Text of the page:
A no longer essential recording, hindered by some muddy sound.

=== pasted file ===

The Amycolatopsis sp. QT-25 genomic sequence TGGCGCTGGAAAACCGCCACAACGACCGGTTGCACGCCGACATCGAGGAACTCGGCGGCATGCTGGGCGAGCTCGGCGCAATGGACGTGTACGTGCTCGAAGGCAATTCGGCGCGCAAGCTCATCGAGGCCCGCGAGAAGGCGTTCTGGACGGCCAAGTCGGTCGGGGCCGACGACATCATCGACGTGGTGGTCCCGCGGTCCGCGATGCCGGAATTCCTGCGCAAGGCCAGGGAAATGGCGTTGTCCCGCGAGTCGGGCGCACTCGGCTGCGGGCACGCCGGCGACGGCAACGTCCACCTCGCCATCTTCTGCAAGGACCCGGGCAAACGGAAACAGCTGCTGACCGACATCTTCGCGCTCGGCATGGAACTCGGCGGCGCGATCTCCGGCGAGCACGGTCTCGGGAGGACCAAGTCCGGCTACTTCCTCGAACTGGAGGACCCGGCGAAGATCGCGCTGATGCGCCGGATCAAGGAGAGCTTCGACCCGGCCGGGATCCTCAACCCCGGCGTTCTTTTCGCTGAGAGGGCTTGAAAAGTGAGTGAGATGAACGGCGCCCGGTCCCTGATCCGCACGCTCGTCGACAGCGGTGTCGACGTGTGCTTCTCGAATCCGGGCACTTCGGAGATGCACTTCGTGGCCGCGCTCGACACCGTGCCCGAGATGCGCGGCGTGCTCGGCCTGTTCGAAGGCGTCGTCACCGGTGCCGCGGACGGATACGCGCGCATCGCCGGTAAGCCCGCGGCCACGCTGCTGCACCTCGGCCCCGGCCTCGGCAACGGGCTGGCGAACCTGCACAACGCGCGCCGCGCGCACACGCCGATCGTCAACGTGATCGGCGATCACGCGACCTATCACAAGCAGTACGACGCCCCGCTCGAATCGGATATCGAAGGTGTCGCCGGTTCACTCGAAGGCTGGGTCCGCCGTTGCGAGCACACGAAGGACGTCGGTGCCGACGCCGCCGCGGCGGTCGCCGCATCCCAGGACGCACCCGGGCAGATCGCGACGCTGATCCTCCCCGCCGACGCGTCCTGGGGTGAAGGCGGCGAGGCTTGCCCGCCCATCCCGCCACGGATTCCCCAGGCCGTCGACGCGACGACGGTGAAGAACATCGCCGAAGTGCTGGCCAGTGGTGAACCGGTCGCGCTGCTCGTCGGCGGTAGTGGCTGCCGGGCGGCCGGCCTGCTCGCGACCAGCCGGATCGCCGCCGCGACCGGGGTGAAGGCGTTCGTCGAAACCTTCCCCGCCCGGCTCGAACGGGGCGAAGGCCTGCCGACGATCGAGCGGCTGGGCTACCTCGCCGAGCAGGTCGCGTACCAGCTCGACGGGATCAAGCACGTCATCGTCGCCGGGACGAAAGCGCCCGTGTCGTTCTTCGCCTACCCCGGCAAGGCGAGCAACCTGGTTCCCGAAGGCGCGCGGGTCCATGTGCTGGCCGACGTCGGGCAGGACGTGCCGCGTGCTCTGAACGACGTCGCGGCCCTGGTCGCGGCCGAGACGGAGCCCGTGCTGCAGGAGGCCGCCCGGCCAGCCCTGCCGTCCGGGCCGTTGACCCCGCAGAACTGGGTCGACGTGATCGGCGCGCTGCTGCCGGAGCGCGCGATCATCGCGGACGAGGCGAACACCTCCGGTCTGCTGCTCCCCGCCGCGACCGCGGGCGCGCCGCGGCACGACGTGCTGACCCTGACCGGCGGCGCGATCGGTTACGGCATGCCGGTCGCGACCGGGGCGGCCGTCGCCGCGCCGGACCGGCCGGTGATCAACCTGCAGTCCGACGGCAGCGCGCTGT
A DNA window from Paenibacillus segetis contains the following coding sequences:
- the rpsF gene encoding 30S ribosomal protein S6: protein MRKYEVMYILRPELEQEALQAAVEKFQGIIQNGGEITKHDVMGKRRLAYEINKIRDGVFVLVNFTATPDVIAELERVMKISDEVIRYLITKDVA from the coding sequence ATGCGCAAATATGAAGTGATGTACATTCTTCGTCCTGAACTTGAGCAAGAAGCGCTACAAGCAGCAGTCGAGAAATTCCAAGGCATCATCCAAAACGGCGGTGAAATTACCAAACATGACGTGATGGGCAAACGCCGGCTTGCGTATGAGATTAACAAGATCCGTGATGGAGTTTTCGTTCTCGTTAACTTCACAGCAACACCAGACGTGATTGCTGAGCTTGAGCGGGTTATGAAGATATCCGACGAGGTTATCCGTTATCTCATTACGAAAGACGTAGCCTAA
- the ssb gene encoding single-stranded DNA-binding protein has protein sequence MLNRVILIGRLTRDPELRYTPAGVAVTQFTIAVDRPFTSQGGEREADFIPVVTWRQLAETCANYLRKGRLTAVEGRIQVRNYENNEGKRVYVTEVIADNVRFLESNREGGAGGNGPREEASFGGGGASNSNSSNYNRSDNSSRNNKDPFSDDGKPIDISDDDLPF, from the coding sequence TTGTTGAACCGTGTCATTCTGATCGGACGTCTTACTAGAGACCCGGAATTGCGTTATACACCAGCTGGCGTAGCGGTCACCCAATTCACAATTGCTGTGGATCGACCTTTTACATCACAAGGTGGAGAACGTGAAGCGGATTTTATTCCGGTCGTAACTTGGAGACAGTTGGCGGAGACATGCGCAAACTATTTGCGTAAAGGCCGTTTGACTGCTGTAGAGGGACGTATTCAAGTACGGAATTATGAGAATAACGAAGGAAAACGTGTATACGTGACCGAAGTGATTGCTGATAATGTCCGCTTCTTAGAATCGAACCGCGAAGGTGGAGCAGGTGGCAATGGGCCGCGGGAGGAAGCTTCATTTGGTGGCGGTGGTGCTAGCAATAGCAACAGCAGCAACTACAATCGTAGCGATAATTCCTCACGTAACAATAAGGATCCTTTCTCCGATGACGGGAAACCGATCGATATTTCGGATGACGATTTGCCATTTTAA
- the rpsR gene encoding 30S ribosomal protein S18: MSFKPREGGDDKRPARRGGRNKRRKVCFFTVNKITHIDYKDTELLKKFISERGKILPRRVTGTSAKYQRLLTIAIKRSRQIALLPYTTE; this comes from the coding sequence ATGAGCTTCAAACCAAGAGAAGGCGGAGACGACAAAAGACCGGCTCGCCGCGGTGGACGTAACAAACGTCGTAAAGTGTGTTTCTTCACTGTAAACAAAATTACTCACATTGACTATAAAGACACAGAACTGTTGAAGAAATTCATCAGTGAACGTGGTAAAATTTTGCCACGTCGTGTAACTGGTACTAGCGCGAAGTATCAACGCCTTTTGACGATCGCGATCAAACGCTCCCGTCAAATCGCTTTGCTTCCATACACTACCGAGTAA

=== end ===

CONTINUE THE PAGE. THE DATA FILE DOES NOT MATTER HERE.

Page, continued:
Mention German music, or English, or French and most people will likely find similar sounds springing to mind. Each country’s ‘style’ developed in a fairly linear fashion with a little cross-pollination from one to the other. But think of Russian music and where does the mind settle? Mussorgsky? Tchaikovsky? Stravinsky? Rachmaninov? Shostakovich? Schnittke? Has any other musical nation gone down so many rich and rare musical rabbit holes in such a short time? Why was that? Political volatility was part of the reason. Plus a certain lack of concern (at least in the 19th century) for formal rules and boundaries – no one embraced Beethoven and Berlioz quite like the Russians. But Russian music also has much in common with itself (beyond a misguided Western perception of gloom). The music of Tchaikovsky was at least as influential as that of Wagner for composers as diverse as Saint-Saëns, Bax or Gershwin. In some cases it even acted as a welcome alternative to what was considered German stodginess. Australian orchestras are programming oodles of Russian music this year, but the Sydney Symphony Orchestra has chosen to binge. I asked Chief Conductor David Robertson to join me on a mini tour of Russian